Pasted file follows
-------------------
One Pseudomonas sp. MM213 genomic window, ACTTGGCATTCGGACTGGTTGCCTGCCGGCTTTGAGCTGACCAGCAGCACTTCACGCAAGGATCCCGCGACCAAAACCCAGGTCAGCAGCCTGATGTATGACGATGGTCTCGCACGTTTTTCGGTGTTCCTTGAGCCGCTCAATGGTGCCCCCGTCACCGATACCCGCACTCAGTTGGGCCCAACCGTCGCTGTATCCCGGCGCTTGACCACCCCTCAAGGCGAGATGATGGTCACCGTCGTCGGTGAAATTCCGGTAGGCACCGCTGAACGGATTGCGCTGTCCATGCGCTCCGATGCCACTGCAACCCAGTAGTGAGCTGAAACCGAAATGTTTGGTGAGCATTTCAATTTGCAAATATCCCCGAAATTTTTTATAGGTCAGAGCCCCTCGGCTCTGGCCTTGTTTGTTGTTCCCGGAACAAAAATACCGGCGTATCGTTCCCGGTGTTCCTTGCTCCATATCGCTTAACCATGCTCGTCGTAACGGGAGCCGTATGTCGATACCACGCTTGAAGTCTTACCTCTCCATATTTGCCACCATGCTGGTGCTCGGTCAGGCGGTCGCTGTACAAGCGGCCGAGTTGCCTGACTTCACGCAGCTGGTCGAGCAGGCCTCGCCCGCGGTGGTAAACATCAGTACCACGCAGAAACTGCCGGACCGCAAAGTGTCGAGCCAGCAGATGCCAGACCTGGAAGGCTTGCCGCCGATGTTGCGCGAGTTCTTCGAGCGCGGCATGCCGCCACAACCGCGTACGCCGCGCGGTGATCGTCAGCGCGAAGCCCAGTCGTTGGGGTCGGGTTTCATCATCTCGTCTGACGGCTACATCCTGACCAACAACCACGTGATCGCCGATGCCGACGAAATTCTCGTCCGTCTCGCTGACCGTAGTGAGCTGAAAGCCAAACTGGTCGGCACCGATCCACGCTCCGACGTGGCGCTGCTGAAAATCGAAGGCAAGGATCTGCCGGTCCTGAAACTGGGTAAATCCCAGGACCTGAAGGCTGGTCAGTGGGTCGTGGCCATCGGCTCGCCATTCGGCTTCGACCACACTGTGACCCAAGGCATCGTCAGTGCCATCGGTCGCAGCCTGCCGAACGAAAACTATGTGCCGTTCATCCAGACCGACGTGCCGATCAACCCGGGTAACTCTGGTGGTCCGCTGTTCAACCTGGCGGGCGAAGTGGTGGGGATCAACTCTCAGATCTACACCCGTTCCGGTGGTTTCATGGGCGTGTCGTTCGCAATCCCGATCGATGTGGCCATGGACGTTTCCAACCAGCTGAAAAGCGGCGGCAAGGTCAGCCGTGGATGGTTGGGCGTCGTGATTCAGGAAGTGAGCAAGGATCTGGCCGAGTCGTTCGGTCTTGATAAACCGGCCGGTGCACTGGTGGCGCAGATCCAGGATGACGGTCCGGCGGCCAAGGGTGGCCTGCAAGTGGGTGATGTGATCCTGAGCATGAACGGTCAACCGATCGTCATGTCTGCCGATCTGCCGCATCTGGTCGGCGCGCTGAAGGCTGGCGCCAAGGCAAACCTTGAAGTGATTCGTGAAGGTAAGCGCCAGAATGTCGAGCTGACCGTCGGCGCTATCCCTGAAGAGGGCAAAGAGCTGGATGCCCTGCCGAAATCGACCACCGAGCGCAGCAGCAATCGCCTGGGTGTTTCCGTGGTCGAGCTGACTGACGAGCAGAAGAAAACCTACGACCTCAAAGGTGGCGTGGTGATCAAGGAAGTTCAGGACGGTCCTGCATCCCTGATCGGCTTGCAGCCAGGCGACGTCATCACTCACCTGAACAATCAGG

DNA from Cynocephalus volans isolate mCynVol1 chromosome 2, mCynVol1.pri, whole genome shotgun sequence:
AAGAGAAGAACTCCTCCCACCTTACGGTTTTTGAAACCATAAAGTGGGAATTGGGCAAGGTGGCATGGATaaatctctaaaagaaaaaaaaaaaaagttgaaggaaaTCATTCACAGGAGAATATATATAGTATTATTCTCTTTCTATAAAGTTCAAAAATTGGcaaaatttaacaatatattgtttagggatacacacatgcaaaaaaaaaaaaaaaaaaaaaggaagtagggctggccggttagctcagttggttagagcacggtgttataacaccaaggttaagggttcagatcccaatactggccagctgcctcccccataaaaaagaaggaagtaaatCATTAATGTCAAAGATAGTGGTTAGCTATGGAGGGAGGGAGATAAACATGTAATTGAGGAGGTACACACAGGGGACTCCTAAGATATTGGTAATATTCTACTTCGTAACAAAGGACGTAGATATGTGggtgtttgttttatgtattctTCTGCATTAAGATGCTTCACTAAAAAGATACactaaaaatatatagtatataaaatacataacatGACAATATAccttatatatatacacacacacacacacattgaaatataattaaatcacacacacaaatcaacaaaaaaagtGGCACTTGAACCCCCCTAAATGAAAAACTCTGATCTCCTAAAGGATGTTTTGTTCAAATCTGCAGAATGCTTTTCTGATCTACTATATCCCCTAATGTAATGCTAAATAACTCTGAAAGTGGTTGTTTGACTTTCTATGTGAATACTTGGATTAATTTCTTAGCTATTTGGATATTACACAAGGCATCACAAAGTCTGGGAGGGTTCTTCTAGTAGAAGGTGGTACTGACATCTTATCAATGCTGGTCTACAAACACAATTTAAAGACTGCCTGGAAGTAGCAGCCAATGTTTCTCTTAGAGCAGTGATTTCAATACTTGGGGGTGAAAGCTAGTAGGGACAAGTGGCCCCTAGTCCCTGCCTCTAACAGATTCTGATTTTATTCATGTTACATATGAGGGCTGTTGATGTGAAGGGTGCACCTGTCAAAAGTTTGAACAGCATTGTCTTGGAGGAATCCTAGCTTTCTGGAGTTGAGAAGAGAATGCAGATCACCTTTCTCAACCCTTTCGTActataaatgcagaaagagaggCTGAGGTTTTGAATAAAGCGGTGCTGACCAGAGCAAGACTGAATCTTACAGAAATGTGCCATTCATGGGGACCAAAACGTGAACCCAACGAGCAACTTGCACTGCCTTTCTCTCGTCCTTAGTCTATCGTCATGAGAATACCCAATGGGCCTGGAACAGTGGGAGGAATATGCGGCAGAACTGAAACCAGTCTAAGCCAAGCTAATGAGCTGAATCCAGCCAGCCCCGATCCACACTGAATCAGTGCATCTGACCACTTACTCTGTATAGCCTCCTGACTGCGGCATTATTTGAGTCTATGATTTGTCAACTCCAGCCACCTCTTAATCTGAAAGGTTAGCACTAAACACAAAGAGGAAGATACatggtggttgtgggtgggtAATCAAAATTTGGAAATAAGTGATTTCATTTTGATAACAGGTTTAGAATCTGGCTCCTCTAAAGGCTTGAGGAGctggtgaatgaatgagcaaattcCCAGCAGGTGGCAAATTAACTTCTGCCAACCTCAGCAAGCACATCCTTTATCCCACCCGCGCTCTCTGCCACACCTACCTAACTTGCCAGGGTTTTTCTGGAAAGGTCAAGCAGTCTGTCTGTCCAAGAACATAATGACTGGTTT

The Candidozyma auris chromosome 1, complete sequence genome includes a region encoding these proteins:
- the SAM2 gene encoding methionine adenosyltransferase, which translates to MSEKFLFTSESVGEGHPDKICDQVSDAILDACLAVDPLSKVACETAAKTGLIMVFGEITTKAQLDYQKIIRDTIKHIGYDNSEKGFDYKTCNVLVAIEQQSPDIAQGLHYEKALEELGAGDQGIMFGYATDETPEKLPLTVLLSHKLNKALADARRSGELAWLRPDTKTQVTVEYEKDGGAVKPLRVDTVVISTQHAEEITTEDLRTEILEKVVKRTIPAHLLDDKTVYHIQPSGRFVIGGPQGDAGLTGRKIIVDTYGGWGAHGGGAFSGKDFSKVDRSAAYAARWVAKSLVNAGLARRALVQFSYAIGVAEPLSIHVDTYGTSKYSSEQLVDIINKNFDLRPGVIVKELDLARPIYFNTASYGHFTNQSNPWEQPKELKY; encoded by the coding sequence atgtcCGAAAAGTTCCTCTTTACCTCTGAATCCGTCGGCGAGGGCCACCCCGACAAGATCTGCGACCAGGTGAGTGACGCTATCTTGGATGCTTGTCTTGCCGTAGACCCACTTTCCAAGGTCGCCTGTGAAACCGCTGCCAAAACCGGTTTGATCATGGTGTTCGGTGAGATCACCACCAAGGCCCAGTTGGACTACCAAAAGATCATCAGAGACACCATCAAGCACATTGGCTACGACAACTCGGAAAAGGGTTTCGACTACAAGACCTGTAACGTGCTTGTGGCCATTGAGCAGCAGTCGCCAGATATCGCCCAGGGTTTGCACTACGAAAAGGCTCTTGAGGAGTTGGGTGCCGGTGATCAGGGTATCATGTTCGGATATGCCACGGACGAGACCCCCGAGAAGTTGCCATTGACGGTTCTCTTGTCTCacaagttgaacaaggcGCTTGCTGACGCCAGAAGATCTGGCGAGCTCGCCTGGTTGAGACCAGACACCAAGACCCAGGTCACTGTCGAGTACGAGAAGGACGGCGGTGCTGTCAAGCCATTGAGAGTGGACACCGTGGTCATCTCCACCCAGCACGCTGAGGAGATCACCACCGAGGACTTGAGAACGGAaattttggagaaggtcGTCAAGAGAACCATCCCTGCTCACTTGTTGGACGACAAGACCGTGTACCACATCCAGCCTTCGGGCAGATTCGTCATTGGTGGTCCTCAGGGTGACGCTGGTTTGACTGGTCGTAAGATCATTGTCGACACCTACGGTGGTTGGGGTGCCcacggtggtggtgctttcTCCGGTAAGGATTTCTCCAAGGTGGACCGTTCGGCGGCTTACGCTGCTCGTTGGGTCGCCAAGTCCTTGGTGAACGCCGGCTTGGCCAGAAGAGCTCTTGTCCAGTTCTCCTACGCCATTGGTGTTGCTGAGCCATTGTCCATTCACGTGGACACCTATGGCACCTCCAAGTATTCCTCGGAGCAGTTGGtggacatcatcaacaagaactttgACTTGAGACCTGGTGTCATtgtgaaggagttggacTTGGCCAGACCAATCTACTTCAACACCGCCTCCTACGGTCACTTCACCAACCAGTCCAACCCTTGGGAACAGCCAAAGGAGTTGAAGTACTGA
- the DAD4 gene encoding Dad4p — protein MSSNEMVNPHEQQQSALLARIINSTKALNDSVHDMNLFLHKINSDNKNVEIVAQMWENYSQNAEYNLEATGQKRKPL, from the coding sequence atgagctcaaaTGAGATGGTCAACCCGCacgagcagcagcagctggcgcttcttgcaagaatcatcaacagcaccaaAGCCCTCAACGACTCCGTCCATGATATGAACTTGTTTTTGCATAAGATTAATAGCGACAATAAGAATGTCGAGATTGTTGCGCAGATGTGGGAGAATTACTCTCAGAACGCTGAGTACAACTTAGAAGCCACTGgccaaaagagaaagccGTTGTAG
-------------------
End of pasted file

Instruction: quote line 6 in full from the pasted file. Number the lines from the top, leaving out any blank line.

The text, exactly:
- the DAD4 gene encoding Dad4p — protein MSSNEMVNPHEQQQSALLARIINSTKALNDSVHDMNLFLHKINSDNKNVEIVAQMWENYSQNAEYNLEATGQKRKPL, from the coding sequence atgagctcaaaTGAGATGGTCAACCCGCacgagcagcagcagctggcgcttcttgcaagaatcatcaacagcaccaaAGCCCTCAACGACTCCGTCCATGATATGAACTTGTTTTTGCATAAGATTAATAGCGACAATAAGAATGTCGAGATTGTTGCGCAGATGTGGGAGAATTACTCTCAGAACGCTGAGTACAACTTAGAAGCCACTGgccaaaagagaaagccGTTGTAG